It is always such a pleasure to see the Colorado Ballet because they are so consistent in every detail throughout the production. Friday night’s performance left no detail lacking. Everyone on the staff of this organization from the Lighting Director, to the dancers and orchestra, are totally concerned with their art. That is one reason that we here in Denver should be so gratified to have them here.
If you are hesitating to see the Colorado Ballet’s production of Swan Lake because you are familiar with it, and anticipate “another performance of the same old thing,” you will be making a big mistake. It is fresh and invigorating. And remember: the Colorado Ballet is one of the best, if not the best, in the United States. If you go to this Swan Lake, you will agree.
I have never seen the Colorado Ballet do anything that was less than excellent.
Filed under: Reviews | Tags: 3motions, Antony Tudor, Brian Reeder, Celts, Dana Benton, Echoing of Trumpets, Eventually, Gil Boggs, Igor Vassine, Janelle Cooke, Lila York, Maria Mosina, Sayaka Karasugi, Sharon Wehner
This is going to be a very enjoyable review to write. Enjoyable, because of the remarkable performance given on opening night by the Colorado Ballet Friday, March 19. Three ballets were performed, each lasting roughly 20 minutes to a half hour with an intermission between each one. The first was the World Premiere of a new work choreographed by Brian Reeder entitled “Eventually”. The music is by Michael Gandolfi.
Commissioned by Colorado Ballet specifically for this production, Eventually, choreographer Brian Reeder is clever and humorous, and while he has choreographed a variety of ballets, Reeder’s newest ballet follows en suite with Reeder’s persona. Described as a light-hearted and witty ballet, Eventually chronicles an elderly man making his way across the stage, through the hustle and bustle of everyday life. Throughout his journey, the gentleman is caught in the midst of four couples constantly moving around the stage exuding energy that juxtaposes the central character’s journey.
Brian Reeder was born in Sunbury, Pennsylvania and began his dance training with Marcia Dale Weary at the Central Pennsylvania Youth Ballet. After attending American Ballet Theatre’s Summer Program, he studied at the School of American Ballet. Before joining American Ballet Theatre (1994-2003), Mr. Reeder performed as a soloist with William Forsythe’s Ballet Frankfurt (1990 -1993) and also danced with New York City Ballet (1986 -1990). He is currently on staff at American Ballet Theater’s Summer Intensives in New York City and the Coordinating Director of the ABT International Summer Dance Intensive in Bermuda (2006 – 2008.) Mr. Reeder has been a guest teacher at the Alvin Ailey School, School at STEPS, Studio Maestro, Orange County High School of the Arts, Newark Arts High School and the Icelandic National Ballet Company and School.
Michael Gandolfi entered the Berklee College of Music before transferring to the New England Conservatory of Music after one year. He went on to receive both his Bachelors and Masters degrees from NEC, where he is now the chair of the composition department. In 1986 he was a fellow of the Tanglewood Music Center; there he studied with Leonard Bernstein and Oliver Knussen. He has served on the faculty of Harvard University, Indiana University, and the Phillips Academy at Andover; since 1997 he has been the coordinator for the Tanglewood Music Center’s composition department. He has been championed by conductor Robert Spano as one of the “Atlanta School” of American composers, a group that also includes colleagues Osvaldo Golijov, Jennifer Higdon, and Christopher Theofanidis.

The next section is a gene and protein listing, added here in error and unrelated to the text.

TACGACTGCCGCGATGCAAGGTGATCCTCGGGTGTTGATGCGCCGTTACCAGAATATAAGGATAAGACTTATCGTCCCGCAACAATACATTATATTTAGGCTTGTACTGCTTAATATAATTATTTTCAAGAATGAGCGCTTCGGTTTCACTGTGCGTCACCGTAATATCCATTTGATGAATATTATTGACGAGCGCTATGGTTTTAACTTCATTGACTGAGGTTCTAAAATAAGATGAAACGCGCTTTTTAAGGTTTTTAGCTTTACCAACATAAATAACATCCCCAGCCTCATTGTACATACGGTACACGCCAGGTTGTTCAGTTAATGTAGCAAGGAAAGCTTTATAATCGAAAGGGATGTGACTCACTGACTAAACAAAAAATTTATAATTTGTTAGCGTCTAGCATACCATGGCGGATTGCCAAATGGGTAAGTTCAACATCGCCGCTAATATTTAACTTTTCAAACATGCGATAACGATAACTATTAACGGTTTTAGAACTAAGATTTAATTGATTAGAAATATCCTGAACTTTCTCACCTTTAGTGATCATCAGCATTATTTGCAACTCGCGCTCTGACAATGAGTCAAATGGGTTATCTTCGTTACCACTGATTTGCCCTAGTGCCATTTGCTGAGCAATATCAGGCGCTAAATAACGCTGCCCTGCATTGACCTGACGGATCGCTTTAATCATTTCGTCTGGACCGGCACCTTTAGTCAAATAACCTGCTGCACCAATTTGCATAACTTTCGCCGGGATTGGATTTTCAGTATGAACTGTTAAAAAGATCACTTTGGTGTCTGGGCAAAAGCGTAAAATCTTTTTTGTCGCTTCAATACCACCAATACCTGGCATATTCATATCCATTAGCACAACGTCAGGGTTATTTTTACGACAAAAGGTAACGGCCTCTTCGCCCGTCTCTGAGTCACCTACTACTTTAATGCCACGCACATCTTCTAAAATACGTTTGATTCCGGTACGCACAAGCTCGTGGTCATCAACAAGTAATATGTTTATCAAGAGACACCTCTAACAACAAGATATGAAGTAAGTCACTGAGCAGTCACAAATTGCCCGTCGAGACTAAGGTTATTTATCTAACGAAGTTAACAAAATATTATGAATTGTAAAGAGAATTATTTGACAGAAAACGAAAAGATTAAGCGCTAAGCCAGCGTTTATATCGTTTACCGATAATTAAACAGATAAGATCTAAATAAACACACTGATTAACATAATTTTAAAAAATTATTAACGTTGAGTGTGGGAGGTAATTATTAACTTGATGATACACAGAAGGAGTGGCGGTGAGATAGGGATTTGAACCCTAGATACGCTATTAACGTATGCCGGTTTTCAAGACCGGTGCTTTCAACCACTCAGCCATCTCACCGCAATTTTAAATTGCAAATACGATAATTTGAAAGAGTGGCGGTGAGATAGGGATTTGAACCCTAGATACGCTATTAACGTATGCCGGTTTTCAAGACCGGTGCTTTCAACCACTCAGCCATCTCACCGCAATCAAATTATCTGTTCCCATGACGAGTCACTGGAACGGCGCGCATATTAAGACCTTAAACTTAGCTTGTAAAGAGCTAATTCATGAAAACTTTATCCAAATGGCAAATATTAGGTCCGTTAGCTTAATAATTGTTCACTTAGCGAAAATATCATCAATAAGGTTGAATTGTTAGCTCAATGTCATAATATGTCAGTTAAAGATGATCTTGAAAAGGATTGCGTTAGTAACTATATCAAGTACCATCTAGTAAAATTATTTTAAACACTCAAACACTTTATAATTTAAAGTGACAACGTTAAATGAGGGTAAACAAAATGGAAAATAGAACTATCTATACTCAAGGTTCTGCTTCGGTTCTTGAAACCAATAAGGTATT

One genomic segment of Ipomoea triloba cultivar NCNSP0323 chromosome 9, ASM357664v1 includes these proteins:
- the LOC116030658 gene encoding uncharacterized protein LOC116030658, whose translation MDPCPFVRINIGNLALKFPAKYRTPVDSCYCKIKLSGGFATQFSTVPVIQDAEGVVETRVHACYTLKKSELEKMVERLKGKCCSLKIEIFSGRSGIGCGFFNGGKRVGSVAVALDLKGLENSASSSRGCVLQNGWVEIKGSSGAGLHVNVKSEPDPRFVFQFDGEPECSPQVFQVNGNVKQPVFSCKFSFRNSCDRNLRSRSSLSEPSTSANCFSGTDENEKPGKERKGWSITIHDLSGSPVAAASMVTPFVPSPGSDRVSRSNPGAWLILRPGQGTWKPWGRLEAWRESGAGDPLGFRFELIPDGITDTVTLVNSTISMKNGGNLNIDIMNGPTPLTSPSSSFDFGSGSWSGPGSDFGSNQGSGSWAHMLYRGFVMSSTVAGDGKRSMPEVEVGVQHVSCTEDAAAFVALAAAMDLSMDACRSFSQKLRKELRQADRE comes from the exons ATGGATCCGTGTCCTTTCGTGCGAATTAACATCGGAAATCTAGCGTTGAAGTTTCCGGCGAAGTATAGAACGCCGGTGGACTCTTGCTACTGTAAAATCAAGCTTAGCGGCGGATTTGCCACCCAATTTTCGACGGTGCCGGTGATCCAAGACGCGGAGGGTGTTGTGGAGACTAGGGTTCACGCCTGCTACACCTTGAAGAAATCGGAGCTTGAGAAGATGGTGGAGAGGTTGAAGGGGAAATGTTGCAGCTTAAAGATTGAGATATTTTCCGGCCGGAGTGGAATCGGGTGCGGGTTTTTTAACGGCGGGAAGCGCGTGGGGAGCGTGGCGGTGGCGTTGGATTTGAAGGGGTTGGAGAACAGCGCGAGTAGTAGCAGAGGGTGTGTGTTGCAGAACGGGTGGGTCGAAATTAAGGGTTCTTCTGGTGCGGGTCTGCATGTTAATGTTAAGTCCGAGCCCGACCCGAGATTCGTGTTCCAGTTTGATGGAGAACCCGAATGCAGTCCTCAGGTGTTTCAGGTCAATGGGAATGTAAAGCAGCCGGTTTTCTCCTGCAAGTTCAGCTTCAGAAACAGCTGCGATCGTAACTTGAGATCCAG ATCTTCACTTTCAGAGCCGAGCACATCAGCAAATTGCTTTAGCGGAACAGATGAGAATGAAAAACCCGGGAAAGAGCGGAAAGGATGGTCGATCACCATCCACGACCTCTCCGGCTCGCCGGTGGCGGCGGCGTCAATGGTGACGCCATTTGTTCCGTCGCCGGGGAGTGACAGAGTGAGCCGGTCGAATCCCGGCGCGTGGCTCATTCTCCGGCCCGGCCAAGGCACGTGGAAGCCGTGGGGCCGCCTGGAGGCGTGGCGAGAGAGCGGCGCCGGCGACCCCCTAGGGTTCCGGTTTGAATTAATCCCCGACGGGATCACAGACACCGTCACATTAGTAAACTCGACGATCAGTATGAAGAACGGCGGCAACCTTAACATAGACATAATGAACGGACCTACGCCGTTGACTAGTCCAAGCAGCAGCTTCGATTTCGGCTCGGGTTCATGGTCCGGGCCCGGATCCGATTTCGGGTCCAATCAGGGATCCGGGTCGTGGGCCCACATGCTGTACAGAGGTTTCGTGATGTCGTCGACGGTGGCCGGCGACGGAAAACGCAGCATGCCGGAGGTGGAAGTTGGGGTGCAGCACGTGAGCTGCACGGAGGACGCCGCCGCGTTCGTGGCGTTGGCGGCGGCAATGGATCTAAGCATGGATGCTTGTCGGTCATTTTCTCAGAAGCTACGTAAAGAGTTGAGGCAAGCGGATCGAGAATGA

As this ballet opens, one can immediately see two things: an elderly man with a cane portrayed by Christopher Moulton, and on the other side of the stage is a mailbox. The elderly man’s wife, portrayed by Christina Schifano, hands him a letter to mail, and thus begins his journey from one side of the stage to the other; a journey which takes the length of the entire ballet. On this journey he is surrounded by the humdrum of everyday life, and his journey gives the audience a warm and humorous view of the comparison between the young and old and those who are fast and slow. Halfway across the stage, he becomes tired. He snaps his finger and a wonderful porch swing, its suspension cables covered with vines and flowers descends from the ceiling of the stage. He takes his seat and amuses himself by watching the hustle and bustle around him, and seems to be amazed at the thought that he was once as young as those he watches. The music has three sections; fast, slow, and fast. It is during the slow section that he is seated on the swing, and four couples take turns performing a pas de deux as he sits and watches them, eventually nodding off. The four couples were danced by Dana Benton, Andrew Skeels; Sharon Wehner, Adam Still; Caitlin Valentine, Sean Omandam; Shelby Dyer, Luis Valdes. And every one of these eight dancers exhibited a youthful exuberance and happy warmth in knowing that they were in their youth. And I must say, that it was extremely pleasurable watching eight young dancers who have very clearly worked very hard to perfect their art. I also could not escape the feeling of gratitude that Gil Boggs, the Artistic Director of the Colorado Ballet, has the creative imagination to commission Brian Reeder. I will not divulge how the ballet ends, but I promise you that it is a surprise, but yet charming.